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The beanbag chair has grown up. Or not.

True, the leaking, polyester-covered crash pad of your college years is being replaced by leather "executive" models, with neck support and matching ottomans. But, really, is this seating for adults?

"It's for all ages," says Andrew Milligan of Toronto's Sumo Lounge, whose rethink of the classic form was stimulating some creative cuddling this week at a fundraiser at the new Century Room bar.

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Sumo is less than a year old, but has already made inroads into the hipster scene: It was a sponsor of Toronto Fashion Week and is a fixture on the set of MTV Hits. The colourful seating is also set to travel to next year's Sundance film festival.

More "beanbed" than beanbag, Sumo is a shape-shifter that comes upholstered in tough, PVC-coated nylon. If you plunk Sumo down at a certain angle and plunk yourself on top of it, it's cozy with back support. On its side, it's a mini couch for a couple of toddlers.

"They're great for a family," says Natasha Karfell, design consultant with Roots Home, which does a range of beanbag chairs, including fleece-covered versions that are ideal for lounging in the media room. They're also lightweight enough to move where seating is required.

Toronto designer Julia West put her imprimatur on a beanbag line a couple of years ago when she spied a niche for a more upscale version of the popular item. Today, her tailored faux suede beanbags are among two dozen or so available in that index of mass-market taste, the Sears catalogue. Meanwhile, EQ3, the hip furniture chain owned by Winnipeg giant Palliser, just added a beanbag to its line this fall. It comes in 14 colours and textures, including a cheeky camouflage-inspired pattern called Make Love.

West points out that the original beanbag, 1968's Sacco Chair manufactured by Zanotta of Milan, was a hip design that symbolized a new, laid-back aesthetic. Then, it was about loosening up society's strictures. Today, it's more about loosening up yourself.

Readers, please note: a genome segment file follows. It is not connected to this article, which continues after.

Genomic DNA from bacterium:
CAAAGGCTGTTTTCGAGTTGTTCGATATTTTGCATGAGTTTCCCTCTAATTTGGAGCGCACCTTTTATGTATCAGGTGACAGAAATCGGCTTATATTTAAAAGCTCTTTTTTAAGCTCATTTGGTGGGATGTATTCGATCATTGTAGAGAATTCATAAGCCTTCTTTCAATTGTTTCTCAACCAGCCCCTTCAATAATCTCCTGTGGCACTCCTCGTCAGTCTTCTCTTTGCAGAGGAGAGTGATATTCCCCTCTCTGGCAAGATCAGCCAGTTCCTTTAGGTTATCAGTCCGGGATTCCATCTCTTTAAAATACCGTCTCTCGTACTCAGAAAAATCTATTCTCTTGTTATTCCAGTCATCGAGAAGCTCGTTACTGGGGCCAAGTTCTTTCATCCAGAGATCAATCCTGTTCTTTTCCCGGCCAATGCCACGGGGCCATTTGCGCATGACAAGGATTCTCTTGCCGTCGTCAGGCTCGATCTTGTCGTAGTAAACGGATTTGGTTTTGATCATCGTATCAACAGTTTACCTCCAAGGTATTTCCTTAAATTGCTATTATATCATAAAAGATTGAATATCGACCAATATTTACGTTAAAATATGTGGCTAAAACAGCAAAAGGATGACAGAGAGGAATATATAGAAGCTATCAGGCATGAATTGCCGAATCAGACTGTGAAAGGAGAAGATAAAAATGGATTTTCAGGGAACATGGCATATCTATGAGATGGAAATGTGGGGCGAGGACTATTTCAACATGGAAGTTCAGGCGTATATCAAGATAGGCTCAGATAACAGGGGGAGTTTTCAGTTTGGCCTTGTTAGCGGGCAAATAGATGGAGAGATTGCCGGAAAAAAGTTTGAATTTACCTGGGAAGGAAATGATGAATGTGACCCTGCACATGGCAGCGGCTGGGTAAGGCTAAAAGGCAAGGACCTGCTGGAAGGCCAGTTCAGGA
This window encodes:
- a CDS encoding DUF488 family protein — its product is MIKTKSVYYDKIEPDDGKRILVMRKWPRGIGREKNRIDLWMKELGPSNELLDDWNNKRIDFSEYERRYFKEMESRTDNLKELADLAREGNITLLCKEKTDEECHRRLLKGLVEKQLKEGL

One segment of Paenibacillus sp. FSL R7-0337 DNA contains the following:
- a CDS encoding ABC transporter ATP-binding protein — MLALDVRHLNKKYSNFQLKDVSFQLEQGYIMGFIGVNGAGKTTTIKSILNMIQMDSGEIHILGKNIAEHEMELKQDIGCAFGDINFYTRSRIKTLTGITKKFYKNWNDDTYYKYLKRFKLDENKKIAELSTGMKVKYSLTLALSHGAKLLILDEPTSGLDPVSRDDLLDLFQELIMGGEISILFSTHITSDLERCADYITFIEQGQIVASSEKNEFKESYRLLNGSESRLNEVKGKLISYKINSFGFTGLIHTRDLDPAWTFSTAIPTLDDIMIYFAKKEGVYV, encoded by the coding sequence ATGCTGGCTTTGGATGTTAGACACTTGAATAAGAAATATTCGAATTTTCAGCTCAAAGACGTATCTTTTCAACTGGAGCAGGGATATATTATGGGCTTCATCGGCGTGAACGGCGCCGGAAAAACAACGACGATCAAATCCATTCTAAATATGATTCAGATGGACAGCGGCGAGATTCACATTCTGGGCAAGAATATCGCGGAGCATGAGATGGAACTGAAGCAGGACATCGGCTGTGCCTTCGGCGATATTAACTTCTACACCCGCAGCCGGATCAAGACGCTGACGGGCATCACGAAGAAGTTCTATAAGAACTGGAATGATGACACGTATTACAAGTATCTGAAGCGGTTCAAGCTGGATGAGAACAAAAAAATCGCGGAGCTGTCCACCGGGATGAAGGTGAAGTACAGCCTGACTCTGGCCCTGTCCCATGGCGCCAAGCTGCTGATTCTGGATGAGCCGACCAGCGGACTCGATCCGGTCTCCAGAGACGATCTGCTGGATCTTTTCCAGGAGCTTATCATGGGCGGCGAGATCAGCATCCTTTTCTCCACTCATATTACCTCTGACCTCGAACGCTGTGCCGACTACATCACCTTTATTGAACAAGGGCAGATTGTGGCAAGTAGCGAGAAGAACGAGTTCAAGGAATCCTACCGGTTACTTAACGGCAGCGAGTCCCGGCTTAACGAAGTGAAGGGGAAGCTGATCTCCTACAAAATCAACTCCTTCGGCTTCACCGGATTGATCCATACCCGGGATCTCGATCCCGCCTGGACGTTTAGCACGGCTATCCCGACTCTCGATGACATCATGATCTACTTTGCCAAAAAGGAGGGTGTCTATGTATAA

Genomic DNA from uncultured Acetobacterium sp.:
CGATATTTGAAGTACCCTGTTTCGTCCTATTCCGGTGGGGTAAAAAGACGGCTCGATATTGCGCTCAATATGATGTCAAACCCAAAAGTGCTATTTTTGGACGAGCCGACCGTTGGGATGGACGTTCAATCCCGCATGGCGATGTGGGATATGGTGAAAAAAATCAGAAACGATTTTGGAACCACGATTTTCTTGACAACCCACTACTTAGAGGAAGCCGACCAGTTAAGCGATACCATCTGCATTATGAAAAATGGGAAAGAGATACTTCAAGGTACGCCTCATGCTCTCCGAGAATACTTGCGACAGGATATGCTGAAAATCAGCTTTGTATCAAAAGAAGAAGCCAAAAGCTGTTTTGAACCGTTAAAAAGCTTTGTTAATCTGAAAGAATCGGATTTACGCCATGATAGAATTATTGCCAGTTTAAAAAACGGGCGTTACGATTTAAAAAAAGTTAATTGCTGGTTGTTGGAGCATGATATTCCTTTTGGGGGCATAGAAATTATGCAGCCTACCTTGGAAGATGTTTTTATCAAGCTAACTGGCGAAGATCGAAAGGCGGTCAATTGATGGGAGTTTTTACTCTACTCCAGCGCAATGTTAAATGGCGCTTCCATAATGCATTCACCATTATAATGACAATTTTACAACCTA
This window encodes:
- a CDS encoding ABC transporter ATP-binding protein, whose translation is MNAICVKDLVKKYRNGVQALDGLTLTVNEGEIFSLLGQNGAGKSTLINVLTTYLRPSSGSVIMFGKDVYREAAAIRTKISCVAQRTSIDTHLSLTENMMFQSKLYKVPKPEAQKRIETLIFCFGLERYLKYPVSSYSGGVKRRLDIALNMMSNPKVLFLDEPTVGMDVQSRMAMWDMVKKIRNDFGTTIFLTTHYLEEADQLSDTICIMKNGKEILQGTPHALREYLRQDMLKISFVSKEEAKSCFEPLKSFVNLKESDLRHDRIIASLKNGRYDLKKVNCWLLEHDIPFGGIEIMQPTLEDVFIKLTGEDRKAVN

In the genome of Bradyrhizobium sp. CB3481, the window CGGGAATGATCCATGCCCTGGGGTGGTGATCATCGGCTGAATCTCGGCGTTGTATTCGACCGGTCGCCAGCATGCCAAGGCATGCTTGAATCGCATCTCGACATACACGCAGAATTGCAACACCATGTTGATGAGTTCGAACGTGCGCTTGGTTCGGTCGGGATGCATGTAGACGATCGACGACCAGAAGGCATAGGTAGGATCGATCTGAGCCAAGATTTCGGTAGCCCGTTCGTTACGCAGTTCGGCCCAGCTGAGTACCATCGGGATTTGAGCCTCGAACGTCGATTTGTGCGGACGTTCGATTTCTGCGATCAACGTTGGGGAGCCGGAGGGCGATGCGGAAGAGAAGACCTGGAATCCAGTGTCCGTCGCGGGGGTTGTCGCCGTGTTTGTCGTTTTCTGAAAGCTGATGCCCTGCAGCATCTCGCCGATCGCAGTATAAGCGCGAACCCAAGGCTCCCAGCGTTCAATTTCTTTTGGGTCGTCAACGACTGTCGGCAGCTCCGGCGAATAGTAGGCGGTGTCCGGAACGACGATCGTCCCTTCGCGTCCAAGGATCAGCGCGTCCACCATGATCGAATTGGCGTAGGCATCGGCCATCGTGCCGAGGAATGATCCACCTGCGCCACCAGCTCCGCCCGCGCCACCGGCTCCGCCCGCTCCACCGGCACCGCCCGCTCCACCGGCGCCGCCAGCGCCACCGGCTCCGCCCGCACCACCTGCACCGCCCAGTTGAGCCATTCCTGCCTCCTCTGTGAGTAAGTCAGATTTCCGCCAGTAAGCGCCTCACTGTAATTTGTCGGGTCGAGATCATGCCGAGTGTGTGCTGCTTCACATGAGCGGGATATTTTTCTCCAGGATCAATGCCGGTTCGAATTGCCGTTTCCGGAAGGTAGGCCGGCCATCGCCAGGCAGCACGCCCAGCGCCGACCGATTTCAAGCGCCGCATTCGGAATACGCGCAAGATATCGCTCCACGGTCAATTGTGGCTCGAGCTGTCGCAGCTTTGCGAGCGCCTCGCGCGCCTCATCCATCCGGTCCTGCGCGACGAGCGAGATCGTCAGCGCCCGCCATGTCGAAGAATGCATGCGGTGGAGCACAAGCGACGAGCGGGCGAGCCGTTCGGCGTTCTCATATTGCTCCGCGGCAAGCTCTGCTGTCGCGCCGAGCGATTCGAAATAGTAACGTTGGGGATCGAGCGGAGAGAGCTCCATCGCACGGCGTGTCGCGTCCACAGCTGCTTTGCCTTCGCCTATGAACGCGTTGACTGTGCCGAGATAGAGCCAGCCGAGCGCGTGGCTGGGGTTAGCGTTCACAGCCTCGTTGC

Like a ball pit for a toddler, a beanbag demands a commitment to flaking out. "And if your muscles are relaxed, you are relaxed," says West, whose designs are manufactured by a Toronto-area company appropriately named Drop 'n' Flop.

According to West, they are essential equipment for teen videogamers, who like to sit close to the floor. "They're also quite popular for guy evenings, when guys get together to watch the game," she adds. "They are companionable and comfortable, and you have some support."

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Both West and Milligan also see exciting applications in the field of "therapeutic design." They are a natural fit for convalescents and Milligan reports that chiropractors like them. They are also being used for children with disorders such as autism, who find the cushioning hug of a beanbag calming.

Even offices are loosening up, according to West. "Today's small company office is not about boardrooms," she says. "For the breakout meeting room, the beanbag works just fine." After all, she says, "the workplace has a lot more people under 30 now."

Fill 'er up

"The down side of beanbags," says designer Julia West, "is you have to refill them." That's why you need to look for products that make the process easier -- with zippered covers. But you also need to request good-quality fill.

According to Andrew Milligan of Sumo Lounge, "We only use virgin material to fill our pieces. Most other manufacturers use 'regrind' foam, which has been reprocessed and will rapidly decompress."

Cheaper grades will turn into virtual powder. Although virgin fill is made of dense polystyrene foam, it will eventually lose some volume. You can order refill packs through the Sumo website ( http://www.sumolounge.com) for $25.

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When you do top up your beanbag, here's a tip: Spray the opening with Static Guard. But don't do it in a wind.

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